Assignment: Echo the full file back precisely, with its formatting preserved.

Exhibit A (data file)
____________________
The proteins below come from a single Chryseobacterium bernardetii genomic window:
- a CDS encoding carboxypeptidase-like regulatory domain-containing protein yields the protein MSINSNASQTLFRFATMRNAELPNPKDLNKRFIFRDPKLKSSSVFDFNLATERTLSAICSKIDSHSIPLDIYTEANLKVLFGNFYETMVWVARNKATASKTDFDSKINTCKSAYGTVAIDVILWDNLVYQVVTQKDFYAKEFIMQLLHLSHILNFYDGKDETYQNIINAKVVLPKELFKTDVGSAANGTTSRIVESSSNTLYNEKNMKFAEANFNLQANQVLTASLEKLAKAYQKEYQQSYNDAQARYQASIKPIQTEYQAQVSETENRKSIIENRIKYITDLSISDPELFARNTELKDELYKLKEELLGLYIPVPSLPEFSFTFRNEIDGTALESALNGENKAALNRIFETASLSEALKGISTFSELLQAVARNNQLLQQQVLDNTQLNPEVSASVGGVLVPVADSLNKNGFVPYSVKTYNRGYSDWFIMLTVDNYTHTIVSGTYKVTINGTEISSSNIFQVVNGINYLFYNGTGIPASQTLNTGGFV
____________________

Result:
The proteins below come from a single Chryseobacterium bernardetii genomic window:
- a CDS encoding carboxypeptidase-like regulatory domain-containing protein yields the protein MSINSNASQTLFRFATMRNAELPNPKDLNKRFIFRDPKLKSSSVFDFNLATERTLSAICSKIDSHSIPLDIYTEANLKVLFGNFYETMVWVARNKATASKTDFDSKINTCKSAYGTVAIDVILWDNLVYQVVTQKDFYAKEFIMQLLHLSHILNFYDGKDETYQNIINAKVVLPKELFKTDVGSAANGTTSRIVESSSNTLYNEKNMKFAEANFNLQANQVLTASLEKLAKAYQKEYQQSYNDAQARYQASIKPIQTEYQAQVSETENRKSIIENRIKYITDLSISDPELFARNTELKDELYKLKEELLGLYIPVPSLPEFSFTFRNEIDGTALESALNGENKAALNRIFETASLSEALKGISTFSELLQAVARNNQLLQQQVLDNTQLNPEVSASVGGVLVPVADSLNKNGFVPYSVKTYNRGYSDWFIMLTVDNYTHTIVSGTYKVTINGTEISSSNIFQVVNGINYLFYNGTGIPASQTLNTGGFV